The Clegg Conundrum

It’s been interesting this last week to watch how the Lib Dem post-debate boost changes the narrative of the election. The Lib Dems have deserted Saint Vincent of Cable in their droves. They now have a new leader. Well, he’s been their leader for a while. But now they see him as leader. Poor Vince is back being someone’s sidekick. As a man with an ego the size of Wales, I imagine he’s not liking that very much.

Labour, other than saying Vote Clegg, get Cameron in a few leaflets haven’t seemed to take too much notice of the phenomenon yet. I’m sure, behind closed doors, there’s a lot of discussion about it. But, up to now at least, very little attacking of Clegg or the Libs. Let’s see how long that lasts if this boost doesn’t turn into a blip.

The Tories have gone into panic-mode. Cameron et al have started swinging to the right. Always the natural reaction of the Conservative party in crisis mode. Shore up the core vote. So they scrapped their planned PEB and replaced it with Cameron’s shoddy impression of Clegg’s impression of Cameron’s impression of Blair. It was the most saccharine Tory broadcast ever. And also totally rubbish. As well as that, they’ve launched yet another poster campaign. Again it’s designed for their core vote. Promoting a new Tory policy which is actually already an existing law.

The right-wing media have also gone into overdrive in attacking Clegg for his

Not a real Daily Mail story. But not far off

European ancestry, his banker father, his public school education, his multiple languages, and just about anything else they can find. It’s a little bit awe inspiring to see just how much vitriol the Daily Mail can pour out on one person.

 

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I’m not really worried about Nick Clegg. At least, not as worried as Team Cameron. What worries me is that while everyone is focussing on X-factor style personality contests, nobody is bothering with Liberal Democrat policies. Giles Wilkes from the Free-thinking economist blog produced the graph here which illustrates my point. People find Clegg interesting, but not his party. But you don’t get one without the other. If voting Clegg actually got us Clegg, what would his government want to do? And if people looked at policy, would Clegg be as popular as he is at the moment?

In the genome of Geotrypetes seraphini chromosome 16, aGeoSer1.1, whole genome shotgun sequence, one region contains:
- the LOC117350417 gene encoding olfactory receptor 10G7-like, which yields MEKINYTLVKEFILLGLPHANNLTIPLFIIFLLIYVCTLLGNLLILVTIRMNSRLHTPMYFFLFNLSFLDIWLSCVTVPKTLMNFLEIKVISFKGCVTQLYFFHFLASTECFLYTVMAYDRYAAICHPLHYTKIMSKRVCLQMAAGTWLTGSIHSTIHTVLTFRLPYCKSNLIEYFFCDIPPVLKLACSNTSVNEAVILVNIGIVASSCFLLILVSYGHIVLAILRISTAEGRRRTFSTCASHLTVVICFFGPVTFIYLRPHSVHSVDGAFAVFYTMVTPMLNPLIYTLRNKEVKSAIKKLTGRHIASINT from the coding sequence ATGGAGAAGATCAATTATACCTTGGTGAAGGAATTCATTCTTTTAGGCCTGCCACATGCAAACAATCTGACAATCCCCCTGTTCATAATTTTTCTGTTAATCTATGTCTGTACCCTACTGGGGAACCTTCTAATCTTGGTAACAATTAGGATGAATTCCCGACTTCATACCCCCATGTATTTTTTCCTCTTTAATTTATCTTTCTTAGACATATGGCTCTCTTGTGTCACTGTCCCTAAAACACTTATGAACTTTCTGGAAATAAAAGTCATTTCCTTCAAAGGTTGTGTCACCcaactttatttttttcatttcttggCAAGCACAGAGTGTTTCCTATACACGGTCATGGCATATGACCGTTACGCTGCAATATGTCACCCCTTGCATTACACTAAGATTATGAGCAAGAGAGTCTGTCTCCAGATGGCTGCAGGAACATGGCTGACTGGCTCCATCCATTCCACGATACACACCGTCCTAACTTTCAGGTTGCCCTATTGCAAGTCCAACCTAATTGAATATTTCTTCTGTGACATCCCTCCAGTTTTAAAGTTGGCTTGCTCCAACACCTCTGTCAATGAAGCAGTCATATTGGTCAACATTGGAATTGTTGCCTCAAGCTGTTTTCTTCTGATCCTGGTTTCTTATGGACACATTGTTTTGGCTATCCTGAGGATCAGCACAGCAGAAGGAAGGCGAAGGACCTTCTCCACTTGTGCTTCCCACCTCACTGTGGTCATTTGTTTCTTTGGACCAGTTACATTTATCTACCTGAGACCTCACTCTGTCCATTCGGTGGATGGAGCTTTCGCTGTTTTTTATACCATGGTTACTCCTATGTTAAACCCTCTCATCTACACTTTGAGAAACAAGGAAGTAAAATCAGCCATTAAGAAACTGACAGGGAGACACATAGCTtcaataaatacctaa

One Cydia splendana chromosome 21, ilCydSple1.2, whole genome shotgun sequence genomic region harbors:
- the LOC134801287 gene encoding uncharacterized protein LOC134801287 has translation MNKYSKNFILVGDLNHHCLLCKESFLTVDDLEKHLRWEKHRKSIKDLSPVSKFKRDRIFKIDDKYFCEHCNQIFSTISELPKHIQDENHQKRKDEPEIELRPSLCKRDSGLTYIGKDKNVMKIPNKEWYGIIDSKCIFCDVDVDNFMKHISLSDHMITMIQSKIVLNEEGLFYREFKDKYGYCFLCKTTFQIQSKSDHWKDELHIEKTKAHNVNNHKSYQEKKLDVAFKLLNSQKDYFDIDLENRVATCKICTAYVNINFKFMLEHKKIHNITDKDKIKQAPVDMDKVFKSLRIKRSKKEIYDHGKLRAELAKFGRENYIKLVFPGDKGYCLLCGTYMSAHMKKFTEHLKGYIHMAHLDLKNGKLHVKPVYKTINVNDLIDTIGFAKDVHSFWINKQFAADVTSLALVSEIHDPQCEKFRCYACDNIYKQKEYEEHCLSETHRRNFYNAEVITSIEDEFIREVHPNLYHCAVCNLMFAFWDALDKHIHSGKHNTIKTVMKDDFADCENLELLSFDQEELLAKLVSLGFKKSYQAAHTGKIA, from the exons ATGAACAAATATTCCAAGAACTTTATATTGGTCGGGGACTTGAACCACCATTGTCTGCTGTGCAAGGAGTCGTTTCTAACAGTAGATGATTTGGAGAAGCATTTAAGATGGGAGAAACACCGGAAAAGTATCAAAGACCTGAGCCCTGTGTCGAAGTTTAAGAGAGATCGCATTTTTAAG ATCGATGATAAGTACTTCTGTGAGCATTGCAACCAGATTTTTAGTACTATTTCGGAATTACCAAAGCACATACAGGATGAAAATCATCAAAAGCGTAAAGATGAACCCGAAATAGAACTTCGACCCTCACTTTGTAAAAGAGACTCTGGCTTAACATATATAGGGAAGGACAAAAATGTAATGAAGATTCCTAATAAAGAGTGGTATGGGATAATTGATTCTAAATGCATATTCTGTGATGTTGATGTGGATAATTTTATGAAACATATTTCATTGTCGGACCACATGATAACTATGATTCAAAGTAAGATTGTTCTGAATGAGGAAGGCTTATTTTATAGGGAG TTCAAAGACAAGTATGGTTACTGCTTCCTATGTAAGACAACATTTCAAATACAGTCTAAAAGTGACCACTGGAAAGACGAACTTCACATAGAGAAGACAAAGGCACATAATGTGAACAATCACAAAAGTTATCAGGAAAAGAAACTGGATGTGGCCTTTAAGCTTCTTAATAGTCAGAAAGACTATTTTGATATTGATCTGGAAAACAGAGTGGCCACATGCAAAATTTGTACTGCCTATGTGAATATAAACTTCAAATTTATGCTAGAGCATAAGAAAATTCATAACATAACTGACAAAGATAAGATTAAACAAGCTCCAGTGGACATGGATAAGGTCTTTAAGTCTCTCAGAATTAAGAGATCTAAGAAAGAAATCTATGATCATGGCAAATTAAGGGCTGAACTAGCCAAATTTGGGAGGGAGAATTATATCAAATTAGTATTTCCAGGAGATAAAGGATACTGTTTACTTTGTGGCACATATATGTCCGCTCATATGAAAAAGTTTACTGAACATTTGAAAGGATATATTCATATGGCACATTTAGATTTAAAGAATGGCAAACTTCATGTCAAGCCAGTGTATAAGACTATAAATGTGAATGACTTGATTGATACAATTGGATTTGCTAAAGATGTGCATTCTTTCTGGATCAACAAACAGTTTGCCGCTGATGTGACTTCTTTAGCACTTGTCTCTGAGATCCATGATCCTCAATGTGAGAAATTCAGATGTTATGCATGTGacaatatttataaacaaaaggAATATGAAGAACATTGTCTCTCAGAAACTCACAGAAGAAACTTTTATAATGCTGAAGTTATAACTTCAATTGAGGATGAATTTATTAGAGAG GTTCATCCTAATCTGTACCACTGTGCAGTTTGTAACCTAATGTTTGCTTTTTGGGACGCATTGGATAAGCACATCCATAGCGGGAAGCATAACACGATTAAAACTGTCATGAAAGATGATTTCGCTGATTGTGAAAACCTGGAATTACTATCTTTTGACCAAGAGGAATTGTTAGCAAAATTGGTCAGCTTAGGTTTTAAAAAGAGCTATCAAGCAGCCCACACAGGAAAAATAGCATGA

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4 comments

  1. Regional immigration should go down very well in Tory/Lib marginals, it suggests moving immigrants *away* from the South East. Not that I agree with the policy but it is undoubtably a good idea for the South Eastern immigration haters.

    Plus the Euro is referendum only, they can put the question but the public get the say.

    But anyway, some things don’t play well with the public, but other things do. It’s about priority. Looking at the reactions last Thursday (and policy questioning in polls) people care less about the controversial issues if the ones like economy and political reform are answered properly.

    I fundementally disagree with this term “x-factorisation”, I find it hilarious that it has pervaded through the media without much scrutiny and is now being used willy nilly by non-Lib Dems. It’s purely an attack line used to attack the credibility of Nick Clegg, but worse to attack the public for why they are supporting him.

    Is that really the most sensible thing to do? To tell voters that you think they’re fickle and stupid? I think it’s doubly so when you factor in the majority of the Lib Dem bounce happened in response to the POLICY ANNOUNCEMENTS on Lib Dem manifesto launch day (which was also a slow day for other news).

  2. Hi Giles. Thanks for commenting. The point I was trying to make is that, as they seem to be picking up votes in Tory-LD marginals, I don’t think they’ll be as popular with a lot of voters. Pro-euro, regional immigration, prison reductions, etc, don’t play well with voters. I’m also more concerned with the ‘x-factorisation’ of the election in general. There’s a lot more focus on style and less on substance. Not great for the country.

  3. Actually, their policies are not bad. Certainly much more liberal than the others; willing to take brave stances on matters like prisons and immigration; and increasingly economically sound too.

    So there!

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